We begin episode 153 with a brief discussion of annoying T-shirts. Then it’s on to the annoying ROUGH NIGHT (3:35). More like ROUGH MOVIE, AMIRITE? Anyspray, it has Kris saying more than once, “I wish it were funnier.” Then Evan regales Kris and Dave with the truly fucked-up sounding THE BOOK OF HENRY (31:38), a movie that feels as if it’s actually 14 different movies crammed into one. Kris takes us down to the basement for a recap of the creepy HELL HOUSE LLC (43:45), and Dave chomps at the bit to get into 47 METERS DOWN (56:32), a Mandy Moore movie that features some sharks, some blood, and the incomparably not-great Matthew Modine. Stay tuned after the closing credits for extra silliness.
Hi, kids! Welcome to episode 150 of Spoilerpiece Theatre! It’s a totes spesh episode! So special, in fact, that we forgot to mention it was a special episode until the closing credits. In fairness, our brains were so fried this week by the convoluted plots of the movies we watched, we weren’t able to retain any other information. But we were able to discuss the DUCKTALES theme song before Dave launches into his take on PIRATES OF THE CARIBBEAN: DEAD MEN TELL NO TALES (3:51). Then we get into BAYWATCH (34:13), which everyone saw (even if they all didn’t see each other at the screening). Please make sure you listen after the closing theme song!
On this week’s episode, the guys stumble onto a question for actor Ken Marino that they never knew they had, while discussing DVD menus. After briefly reviving their time-honored hey-o gag during some pre-show shenanigans, they delve into the week’s movies. First, Kris briefly shares the adrenaline rush he felt watching John Woo’s FACE/OFF (at 5:51) with a very appreciative crowd on the big screen following a Nicolas Cage-themed burlesque show. Next, Dave describes the documentary RISK (at 12:05), which fortunately isn’t from the people who brought you BATTLESHIP. Instead it’s a sparsely narrated chronicle about WikiLeaks founder Julian Assange with more lawyers on screen than you can count. Lastly, Evan and Kris review the Amy Schumer/Goldie Hawn comedy SNATCHED (at 32:04), an uneven film that pulls back in strange places and doubles down in what the heck ways. As a special treat, stay tuned after the closing for a mini sing along the guys had when they got on the mic this week.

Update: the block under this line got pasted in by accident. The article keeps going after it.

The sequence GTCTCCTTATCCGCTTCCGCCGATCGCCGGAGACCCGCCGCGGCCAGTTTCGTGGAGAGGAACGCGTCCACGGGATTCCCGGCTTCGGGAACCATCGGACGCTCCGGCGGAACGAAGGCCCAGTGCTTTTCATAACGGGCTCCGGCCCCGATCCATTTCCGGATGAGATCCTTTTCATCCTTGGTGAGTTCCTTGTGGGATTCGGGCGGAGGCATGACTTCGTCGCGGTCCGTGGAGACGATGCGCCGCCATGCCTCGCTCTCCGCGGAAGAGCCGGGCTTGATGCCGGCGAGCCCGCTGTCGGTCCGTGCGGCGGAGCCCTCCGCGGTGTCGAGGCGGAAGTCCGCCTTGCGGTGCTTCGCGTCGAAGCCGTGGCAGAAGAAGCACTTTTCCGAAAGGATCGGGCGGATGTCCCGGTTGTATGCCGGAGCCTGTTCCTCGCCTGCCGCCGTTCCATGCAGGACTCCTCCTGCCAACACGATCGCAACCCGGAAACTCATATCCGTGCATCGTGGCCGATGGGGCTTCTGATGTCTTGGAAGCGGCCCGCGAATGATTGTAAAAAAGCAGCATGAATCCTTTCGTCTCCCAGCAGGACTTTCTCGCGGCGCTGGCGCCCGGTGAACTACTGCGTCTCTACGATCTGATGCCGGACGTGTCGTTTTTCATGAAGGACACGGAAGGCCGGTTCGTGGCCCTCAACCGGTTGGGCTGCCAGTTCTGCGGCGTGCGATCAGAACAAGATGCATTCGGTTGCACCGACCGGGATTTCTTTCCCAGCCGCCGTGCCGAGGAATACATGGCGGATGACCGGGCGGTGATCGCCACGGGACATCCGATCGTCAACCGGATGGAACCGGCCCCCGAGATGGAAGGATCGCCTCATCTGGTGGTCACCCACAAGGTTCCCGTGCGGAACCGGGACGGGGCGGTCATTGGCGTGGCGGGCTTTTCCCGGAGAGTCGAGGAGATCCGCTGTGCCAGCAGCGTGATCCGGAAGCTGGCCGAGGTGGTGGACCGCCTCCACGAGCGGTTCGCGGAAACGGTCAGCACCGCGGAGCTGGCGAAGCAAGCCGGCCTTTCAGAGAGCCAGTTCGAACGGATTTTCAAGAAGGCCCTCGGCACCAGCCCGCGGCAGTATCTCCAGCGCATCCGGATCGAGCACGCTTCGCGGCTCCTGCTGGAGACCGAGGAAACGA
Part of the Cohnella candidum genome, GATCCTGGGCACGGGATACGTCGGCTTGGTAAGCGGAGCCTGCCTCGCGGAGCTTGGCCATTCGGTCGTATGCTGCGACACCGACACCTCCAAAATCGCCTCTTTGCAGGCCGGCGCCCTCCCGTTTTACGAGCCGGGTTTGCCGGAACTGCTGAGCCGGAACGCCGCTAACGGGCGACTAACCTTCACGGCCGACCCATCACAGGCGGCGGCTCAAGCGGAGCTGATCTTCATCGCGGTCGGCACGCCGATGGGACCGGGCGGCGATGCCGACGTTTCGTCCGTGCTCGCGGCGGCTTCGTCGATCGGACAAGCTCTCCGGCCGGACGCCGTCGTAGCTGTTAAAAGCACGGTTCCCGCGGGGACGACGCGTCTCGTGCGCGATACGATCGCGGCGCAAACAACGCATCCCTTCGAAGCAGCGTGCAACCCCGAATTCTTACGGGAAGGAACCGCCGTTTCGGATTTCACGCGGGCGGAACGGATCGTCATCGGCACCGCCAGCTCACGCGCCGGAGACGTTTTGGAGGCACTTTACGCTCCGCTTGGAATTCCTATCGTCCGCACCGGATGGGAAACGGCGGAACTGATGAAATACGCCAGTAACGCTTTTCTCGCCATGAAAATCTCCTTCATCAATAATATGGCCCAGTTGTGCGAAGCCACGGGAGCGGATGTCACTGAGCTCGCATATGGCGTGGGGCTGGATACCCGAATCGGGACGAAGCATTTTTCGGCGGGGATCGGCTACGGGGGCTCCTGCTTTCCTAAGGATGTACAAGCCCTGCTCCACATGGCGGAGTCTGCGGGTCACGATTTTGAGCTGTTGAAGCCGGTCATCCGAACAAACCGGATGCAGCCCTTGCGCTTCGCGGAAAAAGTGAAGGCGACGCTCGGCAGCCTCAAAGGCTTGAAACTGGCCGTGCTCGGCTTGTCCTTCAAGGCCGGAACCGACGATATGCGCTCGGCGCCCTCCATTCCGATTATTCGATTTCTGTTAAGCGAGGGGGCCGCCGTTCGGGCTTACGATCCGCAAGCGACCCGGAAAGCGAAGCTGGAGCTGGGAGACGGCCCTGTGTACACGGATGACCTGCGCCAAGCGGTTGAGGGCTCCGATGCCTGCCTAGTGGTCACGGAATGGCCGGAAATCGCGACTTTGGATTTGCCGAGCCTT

We’ve got movies coming out the wazoo this week! First, Dave and Kris tackle the ambitious Harry Potter prequel FANTASTIC BEASTS AND WHERE TO FIND THEM (at 4:00), which tries to cram five movies into one. Much to their annoyance, only three of those five movies are good. Next, Dave explores NOCTURNAL ANIMALS (at 24:56), writer/director/fashion designer Tom Ford’s sophomore film. It has two stories about toxic masculinity that don’t add up to a whole movie, so during the review Kris develops a new segment called “Dr. Kris, Medicine Man,” where he shares how he’d fix the film. Following that segment, Dave offers his brief thoughts on the music documentaries OASIS: SUPERSONIC and RUSH: TIME STAND STILL, which only seem to be for diehard fans. Evan bats cleanup with three more movies from the Boston Jewish Film Festival (at 51:00): the mediocre crime thriller A GRAIN OF TRUTH, the emotionally compelling documentary FREEDOM TO MARRY, and the thought-provoking comedy doc THE LAST LAUGH.